Naturally, Vladimir Putin - the ?butcher of Grozny? - wants to portray Russia?s brutal seven-year war against the Chechen people as a ?natural? extension of Bush?s new global war against terrorism. Now hoping for a free hand in Chechnya, Putin argued: ?International terrorism has made clear their wish to set up a fundamentalist muslim state between the Caspian Sea and the Black Sea.? Desperate to assist in the whitewashing of the crimes of the Russian state, the German prime minister, Gerhard Schr?der, has already called for a ?new evaluation? of Russia?s campaign in the Caucasus.
The strategy of US imperialism is becoming clear. Donald Rumsfeld, the defence secretary, announced there will be ?no D-Day? - no ?single massive strike?. Rather a combination initially of cruise missiles and special forces. This will no doubt be followed by some kind of land invasion, which would aim to join with the United Front in order to bring back the former king, Zahir Shah - he was overthrown by his cousin, Mohamed Daoud in 1973. The plan is for Zahir Shah to be installed as interim president over a provisional government of national unity which embraces tribal and political factions.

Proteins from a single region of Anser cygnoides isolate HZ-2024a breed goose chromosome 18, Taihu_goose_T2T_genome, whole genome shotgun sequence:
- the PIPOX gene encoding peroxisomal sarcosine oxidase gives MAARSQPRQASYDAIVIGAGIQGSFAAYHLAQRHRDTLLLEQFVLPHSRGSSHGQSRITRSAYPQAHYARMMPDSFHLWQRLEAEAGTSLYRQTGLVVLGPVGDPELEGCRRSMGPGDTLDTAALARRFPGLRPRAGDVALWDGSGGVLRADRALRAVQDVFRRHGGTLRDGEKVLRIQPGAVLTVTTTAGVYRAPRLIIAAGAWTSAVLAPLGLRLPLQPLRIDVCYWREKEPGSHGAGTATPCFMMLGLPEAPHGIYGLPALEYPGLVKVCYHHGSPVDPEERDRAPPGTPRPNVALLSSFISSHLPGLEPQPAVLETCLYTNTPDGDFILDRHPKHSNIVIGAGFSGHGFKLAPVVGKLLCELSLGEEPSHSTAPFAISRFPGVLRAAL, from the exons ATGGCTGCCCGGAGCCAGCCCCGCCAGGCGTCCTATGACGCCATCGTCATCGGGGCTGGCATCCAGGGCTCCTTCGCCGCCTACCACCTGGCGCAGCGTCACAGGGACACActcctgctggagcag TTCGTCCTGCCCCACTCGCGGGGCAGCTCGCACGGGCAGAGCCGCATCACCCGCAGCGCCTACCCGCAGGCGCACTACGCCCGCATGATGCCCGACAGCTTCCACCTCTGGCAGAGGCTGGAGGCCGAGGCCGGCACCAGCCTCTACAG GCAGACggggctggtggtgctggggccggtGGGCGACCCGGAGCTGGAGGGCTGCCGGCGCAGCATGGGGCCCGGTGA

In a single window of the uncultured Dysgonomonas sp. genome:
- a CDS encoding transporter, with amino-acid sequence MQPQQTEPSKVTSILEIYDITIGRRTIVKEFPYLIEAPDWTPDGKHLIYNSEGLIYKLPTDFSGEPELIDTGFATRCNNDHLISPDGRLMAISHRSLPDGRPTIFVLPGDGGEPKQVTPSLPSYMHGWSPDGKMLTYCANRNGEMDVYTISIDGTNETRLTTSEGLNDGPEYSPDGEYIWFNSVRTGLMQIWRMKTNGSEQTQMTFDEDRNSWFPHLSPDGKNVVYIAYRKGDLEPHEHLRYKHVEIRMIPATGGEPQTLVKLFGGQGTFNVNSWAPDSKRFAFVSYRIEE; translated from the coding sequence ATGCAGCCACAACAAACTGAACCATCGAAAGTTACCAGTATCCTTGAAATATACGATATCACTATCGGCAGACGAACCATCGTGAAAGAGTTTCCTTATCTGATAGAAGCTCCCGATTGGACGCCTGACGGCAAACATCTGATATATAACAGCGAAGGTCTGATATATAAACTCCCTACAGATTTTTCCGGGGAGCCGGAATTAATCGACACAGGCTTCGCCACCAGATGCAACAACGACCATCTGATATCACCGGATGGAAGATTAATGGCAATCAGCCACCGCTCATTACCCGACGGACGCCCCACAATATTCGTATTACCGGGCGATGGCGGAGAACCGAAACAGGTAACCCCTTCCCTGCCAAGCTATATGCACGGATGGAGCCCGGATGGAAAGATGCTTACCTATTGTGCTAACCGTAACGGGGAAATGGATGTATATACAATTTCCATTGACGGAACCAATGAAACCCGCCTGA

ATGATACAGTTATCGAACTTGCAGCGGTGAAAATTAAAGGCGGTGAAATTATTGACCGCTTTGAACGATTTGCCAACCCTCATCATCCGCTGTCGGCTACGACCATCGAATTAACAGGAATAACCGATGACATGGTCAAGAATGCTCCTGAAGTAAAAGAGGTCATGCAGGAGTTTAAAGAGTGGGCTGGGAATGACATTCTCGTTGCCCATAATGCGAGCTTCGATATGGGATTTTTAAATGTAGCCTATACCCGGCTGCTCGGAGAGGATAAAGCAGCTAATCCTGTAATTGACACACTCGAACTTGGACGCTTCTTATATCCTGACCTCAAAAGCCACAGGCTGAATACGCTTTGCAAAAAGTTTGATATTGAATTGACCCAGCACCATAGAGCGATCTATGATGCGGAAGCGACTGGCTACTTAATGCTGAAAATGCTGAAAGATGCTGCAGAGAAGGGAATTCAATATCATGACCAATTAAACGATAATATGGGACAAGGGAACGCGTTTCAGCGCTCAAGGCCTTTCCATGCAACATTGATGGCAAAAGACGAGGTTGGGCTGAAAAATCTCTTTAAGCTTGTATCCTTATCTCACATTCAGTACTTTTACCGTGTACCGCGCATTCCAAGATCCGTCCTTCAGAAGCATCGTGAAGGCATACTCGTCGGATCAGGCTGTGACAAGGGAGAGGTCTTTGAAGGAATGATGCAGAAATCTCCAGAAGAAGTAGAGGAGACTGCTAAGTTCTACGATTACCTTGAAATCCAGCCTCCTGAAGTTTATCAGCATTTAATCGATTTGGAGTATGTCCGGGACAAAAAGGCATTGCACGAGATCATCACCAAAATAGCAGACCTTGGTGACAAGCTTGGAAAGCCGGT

In any conventional war the Taliban have no chance against the USA. But, as the Soviet Union found to its cost in the 1980s, Afghanistan is perfect guerrilla fighting territory. What proved a quagmire for the Soviet armed forces - who had the advantage of operating just over the border from home and enjoyed governmental allies in the form of the PDPA - could equally prove to be a quagmire for US forces. Holding Kabul and Kandahar is easy. Holding the countryside and thus the road network is another matter entirely.